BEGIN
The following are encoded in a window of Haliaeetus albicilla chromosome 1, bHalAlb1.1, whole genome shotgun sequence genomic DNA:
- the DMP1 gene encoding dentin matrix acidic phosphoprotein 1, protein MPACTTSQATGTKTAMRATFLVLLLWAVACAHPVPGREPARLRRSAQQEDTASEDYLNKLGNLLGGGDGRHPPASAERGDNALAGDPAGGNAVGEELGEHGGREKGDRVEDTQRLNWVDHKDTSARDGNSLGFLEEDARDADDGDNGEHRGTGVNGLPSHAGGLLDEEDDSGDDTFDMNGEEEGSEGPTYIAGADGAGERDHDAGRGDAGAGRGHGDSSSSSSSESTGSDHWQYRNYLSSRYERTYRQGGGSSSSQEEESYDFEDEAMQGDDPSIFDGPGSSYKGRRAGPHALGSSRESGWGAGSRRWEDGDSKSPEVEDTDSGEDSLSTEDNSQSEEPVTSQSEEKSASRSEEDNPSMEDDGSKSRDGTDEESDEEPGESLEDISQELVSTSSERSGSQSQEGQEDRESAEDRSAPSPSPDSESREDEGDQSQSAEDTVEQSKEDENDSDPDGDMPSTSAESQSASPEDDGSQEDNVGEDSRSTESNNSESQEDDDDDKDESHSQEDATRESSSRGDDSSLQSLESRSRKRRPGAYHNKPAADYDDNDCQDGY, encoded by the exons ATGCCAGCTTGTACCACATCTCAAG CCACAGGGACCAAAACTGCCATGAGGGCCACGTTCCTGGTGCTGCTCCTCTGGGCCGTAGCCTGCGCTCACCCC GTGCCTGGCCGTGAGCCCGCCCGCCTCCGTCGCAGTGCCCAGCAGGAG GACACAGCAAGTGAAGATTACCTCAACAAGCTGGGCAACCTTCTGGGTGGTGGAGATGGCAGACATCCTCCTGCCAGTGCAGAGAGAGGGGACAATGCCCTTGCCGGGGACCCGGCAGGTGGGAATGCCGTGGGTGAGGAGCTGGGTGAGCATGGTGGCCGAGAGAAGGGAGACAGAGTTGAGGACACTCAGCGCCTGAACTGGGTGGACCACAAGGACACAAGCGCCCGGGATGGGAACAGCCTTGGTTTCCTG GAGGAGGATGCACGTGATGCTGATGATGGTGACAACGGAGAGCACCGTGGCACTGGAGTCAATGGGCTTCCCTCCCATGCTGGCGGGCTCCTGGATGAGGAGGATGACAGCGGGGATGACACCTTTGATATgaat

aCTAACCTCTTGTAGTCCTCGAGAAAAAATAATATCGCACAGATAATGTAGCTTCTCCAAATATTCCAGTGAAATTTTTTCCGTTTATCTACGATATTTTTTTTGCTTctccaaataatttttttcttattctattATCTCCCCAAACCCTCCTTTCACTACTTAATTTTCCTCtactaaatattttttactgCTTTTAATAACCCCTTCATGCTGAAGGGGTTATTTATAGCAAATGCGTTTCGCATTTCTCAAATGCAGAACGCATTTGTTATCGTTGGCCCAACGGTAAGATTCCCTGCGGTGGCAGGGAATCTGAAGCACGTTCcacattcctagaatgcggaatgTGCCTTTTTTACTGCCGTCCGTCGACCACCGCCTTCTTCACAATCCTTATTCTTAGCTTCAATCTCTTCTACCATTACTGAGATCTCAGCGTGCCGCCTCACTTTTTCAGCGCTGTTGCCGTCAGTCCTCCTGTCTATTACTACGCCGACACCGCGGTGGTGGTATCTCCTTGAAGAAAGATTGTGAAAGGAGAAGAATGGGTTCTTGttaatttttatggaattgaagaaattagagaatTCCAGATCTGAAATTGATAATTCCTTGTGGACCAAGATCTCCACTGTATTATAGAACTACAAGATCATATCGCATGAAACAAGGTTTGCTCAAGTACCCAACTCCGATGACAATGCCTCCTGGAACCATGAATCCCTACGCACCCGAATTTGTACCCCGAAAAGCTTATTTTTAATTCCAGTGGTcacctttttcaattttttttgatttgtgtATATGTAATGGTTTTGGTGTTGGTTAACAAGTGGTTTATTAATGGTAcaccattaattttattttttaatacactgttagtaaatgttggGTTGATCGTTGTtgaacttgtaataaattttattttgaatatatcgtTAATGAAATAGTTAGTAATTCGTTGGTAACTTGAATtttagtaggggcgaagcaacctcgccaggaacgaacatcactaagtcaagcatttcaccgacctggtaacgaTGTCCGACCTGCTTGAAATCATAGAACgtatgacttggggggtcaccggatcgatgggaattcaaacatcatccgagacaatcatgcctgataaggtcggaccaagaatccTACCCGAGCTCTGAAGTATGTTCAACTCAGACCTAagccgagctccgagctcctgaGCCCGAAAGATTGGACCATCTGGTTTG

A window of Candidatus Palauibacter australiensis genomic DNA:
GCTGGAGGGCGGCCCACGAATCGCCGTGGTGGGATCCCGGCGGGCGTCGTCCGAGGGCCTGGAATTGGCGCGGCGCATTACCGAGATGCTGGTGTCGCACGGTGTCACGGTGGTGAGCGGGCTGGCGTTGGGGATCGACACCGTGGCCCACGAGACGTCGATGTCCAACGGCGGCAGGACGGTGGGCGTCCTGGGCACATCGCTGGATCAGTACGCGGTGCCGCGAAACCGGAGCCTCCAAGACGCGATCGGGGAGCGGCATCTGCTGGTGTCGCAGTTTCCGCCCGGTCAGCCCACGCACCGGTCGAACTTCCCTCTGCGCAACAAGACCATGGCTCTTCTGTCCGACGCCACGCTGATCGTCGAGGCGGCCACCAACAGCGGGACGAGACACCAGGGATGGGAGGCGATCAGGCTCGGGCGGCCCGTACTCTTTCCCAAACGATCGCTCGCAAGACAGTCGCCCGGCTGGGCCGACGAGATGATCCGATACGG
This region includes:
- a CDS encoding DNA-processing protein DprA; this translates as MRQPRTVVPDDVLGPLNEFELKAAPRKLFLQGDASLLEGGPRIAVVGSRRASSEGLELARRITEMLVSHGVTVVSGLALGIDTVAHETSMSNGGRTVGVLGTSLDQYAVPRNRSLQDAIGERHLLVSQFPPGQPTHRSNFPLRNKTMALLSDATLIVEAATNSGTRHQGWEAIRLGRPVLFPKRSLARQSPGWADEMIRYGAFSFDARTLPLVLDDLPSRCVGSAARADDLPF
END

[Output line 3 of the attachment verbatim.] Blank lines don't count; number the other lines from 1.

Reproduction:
aCTAACCTCTTGTAGTCCTCGAGAAAAAATAATATCGCACAGATAATGTAGCTTCTCCAAATATTCCAGTGAAATTTTTTCCGTTTATCTACGATATTTTTTTTGCTTctccaaataatttttttcttattctattATCTCCCCAAACCCTCCTTTCACTACTTAATTTTCCTCtactaaatattttttactgCTTTTAATAACCCCTTCATGCTGAAGGGGTTATTTATAGCAAATGCGTTTCGCATTTCTCAAATGCAGAACGCATTTGTTATCGTTGGCCCAACGGTAAGATTCCCTGCGGTGGCAGGGAATCTGAAGCACGTTCcacattcctagaatgcggaatgTGCCTTTTTTACTGCCGTCCGTCGACCACCGCCTTCTTCACAATCCTTATTCTTAGCTTCAATCTCTTCTACCATTACTGAGATCTCAGCGTGCCGCCTCACTTTTTCAGCGCTGTTGCCGTCAGTCCTCCTGTCTATTACTACGCCGACACCGCGGTGGTGGTATCTCCTTGAAGAAAGATTGTGAAAGGAGAAGAATGGGTTCTTGttaatttttatggaattgaagaaattagagaatTCCAGATCTGAAATTGATAATTCCTTGTGGACCAAGATCTCCACTGTATTATAGAACTACAAGATCATATCGCATGAAACAAGGTTTGCTCAAGTACCCAACTCCGATGACAATGCCTCCTGGAACCATGAATCCCTACGCACCCGAATTTGTACCCCGAAAAGCTTATTTTTAATTCCAGTGGTcacctttttcaattttttttgatttgtgtATATGTAATGGTTTTGGTGTTGGTTAACAAGTGGTTTATTAATGGTAcaccattaattttattttttaatacactgttagtaaatgttggGTTGATCGTTGTtgaacttgtaataaattttattttgaatatatcgtTAATGAAATAGTTAGTAATTCGTTGGTAACTTGAATtttagtaggggcgaagcaacctcgccaggaacgaacatcactaagtcaagcatttcaccgacctggtaacgaTGTCCGACCTGCTTGAAATCATAGAACgtatgacttggggggtcaccggatcgatgggaattcaaacatcatccgagacaatcatgcctgataaggtcggaccaagaatccTACCCGAGCTCTGAAGTATGTTCAACTCAGACCTAagccgagctccgagctcctgaGCCCGAAAGATTGGACCATCTGGTTTG